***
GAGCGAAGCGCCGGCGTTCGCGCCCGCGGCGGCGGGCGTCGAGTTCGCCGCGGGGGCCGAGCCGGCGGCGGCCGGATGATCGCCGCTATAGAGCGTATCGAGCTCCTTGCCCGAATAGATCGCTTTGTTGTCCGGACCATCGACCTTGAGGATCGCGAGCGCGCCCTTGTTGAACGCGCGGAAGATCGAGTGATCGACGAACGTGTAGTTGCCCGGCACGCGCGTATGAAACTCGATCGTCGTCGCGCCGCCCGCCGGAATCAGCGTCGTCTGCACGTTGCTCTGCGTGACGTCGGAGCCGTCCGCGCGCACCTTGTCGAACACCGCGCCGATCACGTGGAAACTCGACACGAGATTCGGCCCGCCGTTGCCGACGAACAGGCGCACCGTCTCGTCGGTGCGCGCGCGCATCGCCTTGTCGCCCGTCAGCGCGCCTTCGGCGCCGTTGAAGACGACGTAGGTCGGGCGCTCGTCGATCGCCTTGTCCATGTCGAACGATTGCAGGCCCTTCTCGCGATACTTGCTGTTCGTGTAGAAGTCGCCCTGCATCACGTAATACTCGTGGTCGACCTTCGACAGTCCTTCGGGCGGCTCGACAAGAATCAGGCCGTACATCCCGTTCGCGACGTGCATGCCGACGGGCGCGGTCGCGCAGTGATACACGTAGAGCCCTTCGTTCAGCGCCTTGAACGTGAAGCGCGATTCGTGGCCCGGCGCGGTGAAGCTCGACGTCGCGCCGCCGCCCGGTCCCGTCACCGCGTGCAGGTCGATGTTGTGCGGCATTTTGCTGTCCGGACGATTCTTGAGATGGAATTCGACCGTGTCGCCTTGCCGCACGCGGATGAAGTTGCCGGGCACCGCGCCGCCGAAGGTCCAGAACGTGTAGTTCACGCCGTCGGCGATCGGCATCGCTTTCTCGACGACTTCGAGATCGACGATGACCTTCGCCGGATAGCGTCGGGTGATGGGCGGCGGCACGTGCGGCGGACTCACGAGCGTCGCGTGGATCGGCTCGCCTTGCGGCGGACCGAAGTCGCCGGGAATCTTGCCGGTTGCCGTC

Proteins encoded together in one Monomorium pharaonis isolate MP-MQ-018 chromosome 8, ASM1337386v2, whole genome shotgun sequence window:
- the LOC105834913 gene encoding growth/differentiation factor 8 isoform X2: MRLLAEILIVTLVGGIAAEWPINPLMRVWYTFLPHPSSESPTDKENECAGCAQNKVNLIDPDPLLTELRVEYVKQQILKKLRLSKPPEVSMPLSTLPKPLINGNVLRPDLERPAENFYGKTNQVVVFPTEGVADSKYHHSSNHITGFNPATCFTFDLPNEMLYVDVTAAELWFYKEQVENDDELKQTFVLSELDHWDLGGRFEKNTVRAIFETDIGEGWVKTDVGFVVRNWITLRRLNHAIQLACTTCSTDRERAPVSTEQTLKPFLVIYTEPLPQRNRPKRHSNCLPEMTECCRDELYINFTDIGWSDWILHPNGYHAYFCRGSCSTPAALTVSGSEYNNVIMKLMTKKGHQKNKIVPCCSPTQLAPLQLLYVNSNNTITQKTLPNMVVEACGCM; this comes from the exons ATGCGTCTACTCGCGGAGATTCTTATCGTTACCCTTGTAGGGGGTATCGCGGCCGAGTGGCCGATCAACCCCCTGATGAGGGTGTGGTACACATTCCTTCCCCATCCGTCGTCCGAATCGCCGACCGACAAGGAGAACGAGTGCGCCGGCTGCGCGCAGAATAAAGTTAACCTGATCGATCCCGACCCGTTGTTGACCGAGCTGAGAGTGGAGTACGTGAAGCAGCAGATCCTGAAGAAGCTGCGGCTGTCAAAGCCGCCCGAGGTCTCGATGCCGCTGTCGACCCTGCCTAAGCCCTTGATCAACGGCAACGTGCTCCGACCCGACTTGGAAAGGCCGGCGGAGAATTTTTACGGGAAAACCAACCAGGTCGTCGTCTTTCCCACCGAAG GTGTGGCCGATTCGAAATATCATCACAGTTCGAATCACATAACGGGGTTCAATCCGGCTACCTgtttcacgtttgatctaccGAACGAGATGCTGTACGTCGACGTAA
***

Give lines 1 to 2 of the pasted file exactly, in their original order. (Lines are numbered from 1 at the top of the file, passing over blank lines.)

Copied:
GAGCGAAGCGCCGGCGTTCGCGCCCGCGGCGGCGGGCGTCGAGTTCGCCGCGGGGGCCGAGCCGGCGGCGGCCGGATGATCGCCGCTATAGAGCGTATCGAGCTCCTTGCCCGAATAGATCGCTTTGTTGTCCGGACCATCGACCTTGAGGATCGCGAGCGCGCCCTTGTTGAACGCGCGGAAGATCGAGTGATCGACGAACGTGTAGTTGCCCGGCACGCGCGTATGAAACTCGATCGTCGTCGCGCCGCCCGCCGGAATCAGCGTCGTCTGCACGTTGCTCTGCGTGACGTCGGAGCCGTCCGCGCGCACCTTGTCGAACACCGCGCCGATCACGTGGAAACTCGACACGAGATTCGGCCCGCCGTTGCCGACGAACAGGCGCACCGTCTCGTCGGTGCGCGCGCGCATCGCCTTGTCGCCCGTCAGCGCGCCTTCGGCGCCGTTGAAGACGACGTAGGTCGGGCGCTCGTCGATCGCCTTGTCCATGTCGAACGATTGCAGGCCCTTCTCGCGATACTTGCTGTTCGTGTAGAAGTCGCCCTGCATCACGTAATACTCGTGGTCGACCTTCGACAGTCCTTCGGGCGGCTCGACAAGAATCAGGCCGTACATCCCGTTCGCGACGTGCATGCCGACGGGCGCGGTCGCGCAGTGATACACGTAGAGCCCTTCGTTCAGCGCCTTGAACGTGAAGCGCGATTCGTGGCCCGGCGCGGTGAAGCTCGACGTCGCGCCGCCGCCCGGTCCCGTCACCGCGTGCAGGTCGATGTTGTGCGGCATTTTGCTGTCCGGACGATTCTTGAGATGGAATTCGACCGTGTCGCCTTGCCGCACGCGGATGAAGTTGCCGGGCACCGCGCCGCCGAAGGTCCAGAACGTGTAGTTCACGCCGTCGGCGATCGGCATCGCTTTCTCGACGACTTCGAGATCGACGATGACCTTCGCCGGATAGCGTCGGGTGATGGGCGGCGGCACGTGCGGCGGACTCACGAGCGTCGCGTGGATCGGCTCGCCTTGCGGCGGACCGAAGTCGCCGGGAATCTTGCCGGTTGCCGTC

Proteins encoded together in one Monomorium pharaonis isolate MP-MQ-018 chromosome 8, ASM1337386v2, whole genome shotgun sequence window: